LiDAR Start-up Claims 1km Object Tracking Range

A LiDAR specialist is claiming its sensor technology is now able to recognize and track moving objects more than a kilometer away.

Silicon Valley start-up AEye, which develops LiDAR hardware, software and algorithmic solutions for autonomous vehicles (AV), says it has achieved a new range and scan rate record to improve the safety of self-driving vehicles. The company has established a series of tests to establish and verify the range and scan rates of its system dubbed iDAR.

To test range, a 20-foot long moving truck was tracked and continuously scanned down the length of a nearly 3,000-foot runway. At the end of the runway, the software-driven sensor system was, according to the company, able to continuously detect, and track the movements of the vehicle as well as detect runway signs and markers en route.

The company also claims iDAR helps enable perception to classify and track objects at a rate faster than the human eye, this includes the ability to calculate the vector and velocity of each object within a frame. During testing, the AEye sensor vehicle was also taken off the runway to extend the available test range to over 3,280 feet, where the system is said to have continued to track the truck without difficulty.

In a statement, AV research specialist VSI Labs senior engineer Sara Sargent called the results “impressive”, noting the truck was “clearly identifiable and visible” one kilometer downrange. “We were also able to verify that AEye’s iDAR system achieves scan rates of 100Hz. This is an outstanding achievement that demonstrates the true potential of perception systems to reliably and accurately detect and track objects at great range.”

The company also announced it raised a Series B funding of $40M from Taiwania Capital and existing investors including Kleiner Perkins, Intel Capital, Airbus Ventures and Tychee Partners, bringing total investment in the firm to more than $60M.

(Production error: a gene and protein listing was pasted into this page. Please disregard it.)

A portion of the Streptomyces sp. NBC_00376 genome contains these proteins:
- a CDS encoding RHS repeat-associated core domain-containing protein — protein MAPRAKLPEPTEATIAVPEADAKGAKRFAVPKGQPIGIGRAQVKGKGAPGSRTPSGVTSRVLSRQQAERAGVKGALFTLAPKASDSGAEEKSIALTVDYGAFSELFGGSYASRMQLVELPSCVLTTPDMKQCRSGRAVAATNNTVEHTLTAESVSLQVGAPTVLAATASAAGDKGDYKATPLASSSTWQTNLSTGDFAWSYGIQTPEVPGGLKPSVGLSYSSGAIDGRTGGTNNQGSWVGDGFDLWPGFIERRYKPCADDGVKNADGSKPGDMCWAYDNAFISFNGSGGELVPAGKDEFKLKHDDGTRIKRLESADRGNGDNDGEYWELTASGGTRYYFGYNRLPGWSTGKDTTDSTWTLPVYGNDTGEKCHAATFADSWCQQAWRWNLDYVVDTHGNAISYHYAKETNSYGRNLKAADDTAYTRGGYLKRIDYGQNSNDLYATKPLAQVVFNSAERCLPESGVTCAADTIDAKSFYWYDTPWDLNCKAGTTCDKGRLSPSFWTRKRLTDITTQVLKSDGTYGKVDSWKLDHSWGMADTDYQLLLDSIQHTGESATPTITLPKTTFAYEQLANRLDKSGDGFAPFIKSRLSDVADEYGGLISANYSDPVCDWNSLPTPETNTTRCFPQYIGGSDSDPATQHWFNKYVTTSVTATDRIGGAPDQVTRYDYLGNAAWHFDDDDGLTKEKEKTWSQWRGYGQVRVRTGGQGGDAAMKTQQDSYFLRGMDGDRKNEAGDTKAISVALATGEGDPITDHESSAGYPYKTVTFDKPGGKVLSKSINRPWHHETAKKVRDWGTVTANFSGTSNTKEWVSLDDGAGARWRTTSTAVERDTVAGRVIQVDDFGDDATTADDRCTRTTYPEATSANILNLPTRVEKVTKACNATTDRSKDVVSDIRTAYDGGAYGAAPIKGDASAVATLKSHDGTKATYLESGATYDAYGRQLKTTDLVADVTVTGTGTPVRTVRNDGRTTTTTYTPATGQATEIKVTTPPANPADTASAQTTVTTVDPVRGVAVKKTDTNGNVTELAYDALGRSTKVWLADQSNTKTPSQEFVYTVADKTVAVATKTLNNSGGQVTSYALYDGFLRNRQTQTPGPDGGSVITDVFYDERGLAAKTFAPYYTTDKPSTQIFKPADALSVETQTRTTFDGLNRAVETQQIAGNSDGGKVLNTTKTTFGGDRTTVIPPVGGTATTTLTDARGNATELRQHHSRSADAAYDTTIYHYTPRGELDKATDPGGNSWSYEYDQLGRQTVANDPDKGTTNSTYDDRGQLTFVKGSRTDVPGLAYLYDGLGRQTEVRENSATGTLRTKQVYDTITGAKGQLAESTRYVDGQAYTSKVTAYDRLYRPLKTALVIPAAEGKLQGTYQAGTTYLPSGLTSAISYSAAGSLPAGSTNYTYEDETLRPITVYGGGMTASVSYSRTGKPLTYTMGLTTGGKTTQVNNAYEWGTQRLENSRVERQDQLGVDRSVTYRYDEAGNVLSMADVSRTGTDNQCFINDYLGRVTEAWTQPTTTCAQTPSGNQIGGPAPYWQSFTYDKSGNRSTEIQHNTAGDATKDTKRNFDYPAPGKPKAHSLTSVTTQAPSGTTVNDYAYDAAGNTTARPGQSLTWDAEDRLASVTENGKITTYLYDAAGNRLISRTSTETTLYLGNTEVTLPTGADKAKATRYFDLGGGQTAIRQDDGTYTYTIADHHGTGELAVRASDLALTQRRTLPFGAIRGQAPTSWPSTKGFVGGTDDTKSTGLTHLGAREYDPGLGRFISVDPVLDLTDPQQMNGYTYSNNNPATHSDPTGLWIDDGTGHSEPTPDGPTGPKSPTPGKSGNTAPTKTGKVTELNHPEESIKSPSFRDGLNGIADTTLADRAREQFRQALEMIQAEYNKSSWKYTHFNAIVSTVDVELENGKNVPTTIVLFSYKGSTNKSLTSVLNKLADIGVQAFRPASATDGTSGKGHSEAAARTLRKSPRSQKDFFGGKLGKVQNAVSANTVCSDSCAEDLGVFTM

AEye claims its LiDAR technology can perform object classification and recognition at the sensor level within the same frame, bypassing hundreds of milliseconds of latency seen in currently deployed systems. The main advantages of LiDAR are its range resolution, angular discrimination and ability to classify objects, offset by its high cost and poor weather performance in heavy rain and snow.

Like many start-ups in the auto industry, AEye is using LiDAR but CEO and founder Luis Dussan, an aerospace and defense veteran, was adamant about not using lasers in the 900-nanometre wavelength, which poses a number of potential hazards. In October the company announced it had made 300m+ class solid-state LiDAR sensors scan a driver’s surroundings at rates of 100Hz or more. Scanning speeds currently achieved are typically around 10Hz.

The company claims it’s been able to do this as a result of the artificial intelligence system embedded in iDAR, which is designed to mimic, and outperform, the capabilities of the human visual cortex.

In a June interview with TU-Auto, AEye chief scientist Dr Allan Steinhardt said he believed that LiDAR combines the best of camera and radar capabilities, possessing both the naturalness of regular camera information and also the benefit of range. He explained that while early consumer solutions were expensive and ill matched to demanding automotive environmental requirements, the strength of innovation in the consumer auto space is driving improved solutions with lower costs.

— Nathan Eddy is a filmmaker and freelance journalist based in Berlin. Follow him on Twitter.

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